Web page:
Take one glance at Sara Johnson and you might not think she's an explosive athlete who can jump out of a gym.

The Tallmadge junior is just 5 feet, 3 inches tall.

When it comes to Johnson, though, perhaps Lady Blue Devils head track and field coach Mike Srodawa has the best way to explain her performances.

"She has springs," he said.

Those "springs" are the reason why Johnson concluded the 2017 season as one of the best jumpers in the state.

Johnson capped a stellar junior year with an 11th-place leap of 17 feet, 1.25 inches in the long jump at the Division I state track and field meet. The competition took place June 3 at The Ohio State University's Jesse Owens Memorial Stadium in Columbus.

While Johnson hoped to leap a bit further than she did, her first trip to the state meet was a joy of a lifetime.

"It was really fun," Johnson said. "It wasn't one of my best jumps, but it was a good experience."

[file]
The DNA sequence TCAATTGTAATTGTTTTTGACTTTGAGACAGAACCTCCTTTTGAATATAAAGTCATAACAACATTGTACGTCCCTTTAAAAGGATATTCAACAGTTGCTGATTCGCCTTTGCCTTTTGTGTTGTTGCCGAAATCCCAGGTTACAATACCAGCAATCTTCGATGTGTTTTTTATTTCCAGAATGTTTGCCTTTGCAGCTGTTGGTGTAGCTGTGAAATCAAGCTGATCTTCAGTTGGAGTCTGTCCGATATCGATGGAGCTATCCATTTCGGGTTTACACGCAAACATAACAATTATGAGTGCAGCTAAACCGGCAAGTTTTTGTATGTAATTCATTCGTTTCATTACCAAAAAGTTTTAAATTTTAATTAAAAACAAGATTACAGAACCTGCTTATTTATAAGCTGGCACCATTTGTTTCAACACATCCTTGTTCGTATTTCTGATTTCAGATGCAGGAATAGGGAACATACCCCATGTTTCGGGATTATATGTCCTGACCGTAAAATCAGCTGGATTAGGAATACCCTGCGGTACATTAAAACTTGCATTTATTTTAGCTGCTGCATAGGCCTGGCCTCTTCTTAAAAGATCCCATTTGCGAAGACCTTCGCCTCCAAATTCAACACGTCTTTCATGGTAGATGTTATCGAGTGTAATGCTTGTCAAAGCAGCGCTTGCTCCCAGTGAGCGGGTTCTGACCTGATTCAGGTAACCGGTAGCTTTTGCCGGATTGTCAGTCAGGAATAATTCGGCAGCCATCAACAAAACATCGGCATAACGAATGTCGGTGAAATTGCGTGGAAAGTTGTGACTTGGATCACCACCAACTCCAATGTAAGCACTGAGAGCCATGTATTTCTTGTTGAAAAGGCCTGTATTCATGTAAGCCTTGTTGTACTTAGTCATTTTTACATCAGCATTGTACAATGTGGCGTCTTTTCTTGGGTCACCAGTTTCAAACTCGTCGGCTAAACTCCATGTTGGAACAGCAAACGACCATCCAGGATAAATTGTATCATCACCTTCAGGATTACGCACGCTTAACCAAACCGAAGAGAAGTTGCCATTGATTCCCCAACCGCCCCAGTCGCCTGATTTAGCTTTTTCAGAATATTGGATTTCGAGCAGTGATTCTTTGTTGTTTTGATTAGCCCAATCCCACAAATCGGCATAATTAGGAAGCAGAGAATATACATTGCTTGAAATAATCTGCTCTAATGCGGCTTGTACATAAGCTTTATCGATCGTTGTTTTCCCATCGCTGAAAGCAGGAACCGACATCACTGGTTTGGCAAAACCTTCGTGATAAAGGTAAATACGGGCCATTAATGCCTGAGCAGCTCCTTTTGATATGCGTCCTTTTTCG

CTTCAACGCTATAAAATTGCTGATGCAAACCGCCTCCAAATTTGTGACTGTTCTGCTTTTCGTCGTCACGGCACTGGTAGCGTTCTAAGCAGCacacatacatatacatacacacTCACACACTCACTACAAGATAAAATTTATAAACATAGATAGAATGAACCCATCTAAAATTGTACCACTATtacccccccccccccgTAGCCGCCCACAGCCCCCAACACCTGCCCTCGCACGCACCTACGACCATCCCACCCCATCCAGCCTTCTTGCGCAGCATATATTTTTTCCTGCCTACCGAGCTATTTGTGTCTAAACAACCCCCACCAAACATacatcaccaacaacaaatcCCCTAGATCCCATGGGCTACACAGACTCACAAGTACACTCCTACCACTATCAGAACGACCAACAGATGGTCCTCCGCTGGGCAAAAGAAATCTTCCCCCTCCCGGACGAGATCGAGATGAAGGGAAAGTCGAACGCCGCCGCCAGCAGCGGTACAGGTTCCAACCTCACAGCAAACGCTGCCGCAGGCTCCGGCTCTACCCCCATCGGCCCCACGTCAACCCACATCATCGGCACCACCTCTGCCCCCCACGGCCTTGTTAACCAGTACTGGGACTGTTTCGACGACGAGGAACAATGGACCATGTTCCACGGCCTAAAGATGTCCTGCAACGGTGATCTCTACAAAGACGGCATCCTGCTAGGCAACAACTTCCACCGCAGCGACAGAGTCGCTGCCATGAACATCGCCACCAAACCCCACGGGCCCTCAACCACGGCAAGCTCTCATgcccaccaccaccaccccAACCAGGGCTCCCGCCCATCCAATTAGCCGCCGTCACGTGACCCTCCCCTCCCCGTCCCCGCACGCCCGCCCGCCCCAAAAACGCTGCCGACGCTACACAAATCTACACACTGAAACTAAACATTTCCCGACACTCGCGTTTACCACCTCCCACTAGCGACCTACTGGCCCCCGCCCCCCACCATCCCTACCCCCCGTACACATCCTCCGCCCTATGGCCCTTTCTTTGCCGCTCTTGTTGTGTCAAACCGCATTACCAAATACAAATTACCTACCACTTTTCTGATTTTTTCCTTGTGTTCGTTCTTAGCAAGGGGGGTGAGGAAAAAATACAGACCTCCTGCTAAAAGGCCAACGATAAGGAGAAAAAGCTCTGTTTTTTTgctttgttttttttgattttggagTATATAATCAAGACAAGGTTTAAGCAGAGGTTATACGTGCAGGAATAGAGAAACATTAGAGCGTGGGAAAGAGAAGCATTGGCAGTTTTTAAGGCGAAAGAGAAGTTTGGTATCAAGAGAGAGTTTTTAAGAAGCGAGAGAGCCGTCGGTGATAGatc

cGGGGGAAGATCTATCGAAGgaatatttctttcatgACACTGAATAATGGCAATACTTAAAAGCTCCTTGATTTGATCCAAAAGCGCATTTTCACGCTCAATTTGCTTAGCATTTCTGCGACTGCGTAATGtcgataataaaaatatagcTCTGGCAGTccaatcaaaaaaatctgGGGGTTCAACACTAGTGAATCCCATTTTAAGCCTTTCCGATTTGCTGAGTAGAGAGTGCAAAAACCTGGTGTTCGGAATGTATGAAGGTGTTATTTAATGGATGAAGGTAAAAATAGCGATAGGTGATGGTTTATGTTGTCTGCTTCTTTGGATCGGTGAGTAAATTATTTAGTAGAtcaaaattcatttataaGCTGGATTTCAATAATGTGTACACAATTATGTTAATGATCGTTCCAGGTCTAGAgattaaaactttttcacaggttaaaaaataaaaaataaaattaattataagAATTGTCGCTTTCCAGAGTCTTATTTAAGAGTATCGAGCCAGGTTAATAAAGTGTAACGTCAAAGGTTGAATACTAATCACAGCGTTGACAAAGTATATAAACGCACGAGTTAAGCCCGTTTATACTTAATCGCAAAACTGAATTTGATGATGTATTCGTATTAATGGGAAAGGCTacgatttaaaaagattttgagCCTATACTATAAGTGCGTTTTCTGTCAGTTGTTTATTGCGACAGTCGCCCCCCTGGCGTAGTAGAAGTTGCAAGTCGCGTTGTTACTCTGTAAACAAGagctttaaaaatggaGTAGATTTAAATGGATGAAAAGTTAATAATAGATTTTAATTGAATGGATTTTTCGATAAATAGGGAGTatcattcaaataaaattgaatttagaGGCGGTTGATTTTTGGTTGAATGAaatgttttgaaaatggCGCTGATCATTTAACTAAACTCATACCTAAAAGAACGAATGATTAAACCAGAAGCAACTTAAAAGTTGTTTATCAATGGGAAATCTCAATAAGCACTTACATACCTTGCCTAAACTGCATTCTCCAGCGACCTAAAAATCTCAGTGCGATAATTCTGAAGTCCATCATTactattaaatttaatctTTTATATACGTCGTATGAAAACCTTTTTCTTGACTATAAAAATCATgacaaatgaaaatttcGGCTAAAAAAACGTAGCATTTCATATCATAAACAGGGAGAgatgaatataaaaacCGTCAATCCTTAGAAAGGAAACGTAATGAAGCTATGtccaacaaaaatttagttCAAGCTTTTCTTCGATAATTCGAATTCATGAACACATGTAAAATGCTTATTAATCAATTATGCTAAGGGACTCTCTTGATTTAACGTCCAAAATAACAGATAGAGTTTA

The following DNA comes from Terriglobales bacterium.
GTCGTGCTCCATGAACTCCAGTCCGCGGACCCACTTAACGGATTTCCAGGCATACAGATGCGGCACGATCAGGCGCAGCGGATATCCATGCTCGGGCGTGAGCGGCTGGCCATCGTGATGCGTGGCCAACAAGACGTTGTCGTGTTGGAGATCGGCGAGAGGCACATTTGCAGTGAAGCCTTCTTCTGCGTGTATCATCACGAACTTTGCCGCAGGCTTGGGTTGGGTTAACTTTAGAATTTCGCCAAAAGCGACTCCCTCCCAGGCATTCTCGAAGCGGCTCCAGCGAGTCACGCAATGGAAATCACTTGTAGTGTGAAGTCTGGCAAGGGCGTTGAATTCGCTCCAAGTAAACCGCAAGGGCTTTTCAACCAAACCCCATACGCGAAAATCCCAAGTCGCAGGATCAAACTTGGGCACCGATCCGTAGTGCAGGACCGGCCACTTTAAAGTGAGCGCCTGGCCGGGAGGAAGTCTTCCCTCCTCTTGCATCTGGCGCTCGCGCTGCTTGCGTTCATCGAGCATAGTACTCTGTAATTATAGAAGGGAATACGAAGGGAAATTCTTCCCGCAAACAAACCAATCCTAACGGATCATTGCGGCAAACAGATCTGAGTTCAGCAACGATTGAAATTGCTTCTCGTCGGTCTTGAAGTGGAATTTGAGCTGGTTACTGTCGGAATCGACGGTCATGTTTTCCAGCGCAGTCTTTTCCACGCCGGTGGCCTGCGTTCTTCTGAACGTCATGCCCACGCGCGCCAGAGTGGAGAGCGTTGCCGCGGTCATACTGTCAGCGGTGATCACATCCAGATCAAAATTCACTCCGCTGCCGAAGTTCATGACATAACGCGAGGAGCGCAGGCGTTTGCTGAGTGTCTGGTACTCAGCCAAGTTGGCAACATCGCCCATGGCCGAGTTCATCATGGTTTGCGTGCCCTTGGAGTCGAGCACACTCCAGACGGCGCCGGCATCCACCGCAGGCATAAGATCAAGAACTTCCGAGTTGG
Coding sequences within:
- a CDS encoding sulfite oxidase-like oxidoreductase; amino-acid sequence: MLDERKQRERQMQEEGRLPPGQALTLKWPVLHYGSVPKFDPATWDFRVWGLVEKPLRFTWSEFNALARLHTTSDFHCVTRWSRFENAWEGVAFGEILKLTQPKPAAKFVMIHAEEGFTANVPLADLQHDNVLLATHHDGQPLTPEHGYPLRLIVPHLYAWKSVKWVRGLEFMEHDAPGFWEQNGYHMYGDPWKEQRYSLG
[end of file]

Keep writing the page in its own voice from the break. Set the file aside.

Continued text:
Johnson had a phenomenal season for Tallmadge.

She was a force throughout the spring in multiple events and she set school records during the Suburban League American Conference meet last month.

Johnson jumped a school-record 17-10.75 and also had records in the 100- and 200-meter dashes, respectively. She ran a time of 12.66 seconds in the 100 and 25.75 seconds in the 200.

The previous record in the long jump was owned by Amanda Bennett in 2009. Laura Phillips had the record in the 200 during the 1990s. Phillips and Kelly Smith shared the previous record in the 100. Smith also competed for the Lady Blue Devils in the 1990s.

"Sara had a great season," Srodawa said. "To finish 11th in that field is pretty impressive. Her performance at the conference meet was one of the best performances I've ever seen."

What is the secret to Johnson's leaping ability?

"My coach always tells me that I have really good explosion," she said. "That helps a lot in the long jump. Height doesn't really matter."

Johnson, who also played basketball and soccer for Tallmadge, plans to jump on the collegiate level.

Whatever college recruits her will get an athlete who shows no fear under pressure.

"She's not intimidated," Srodawa said. "She's a gamer who thrives on the competition. She definitely has the killer instinct. She does not like to lose."

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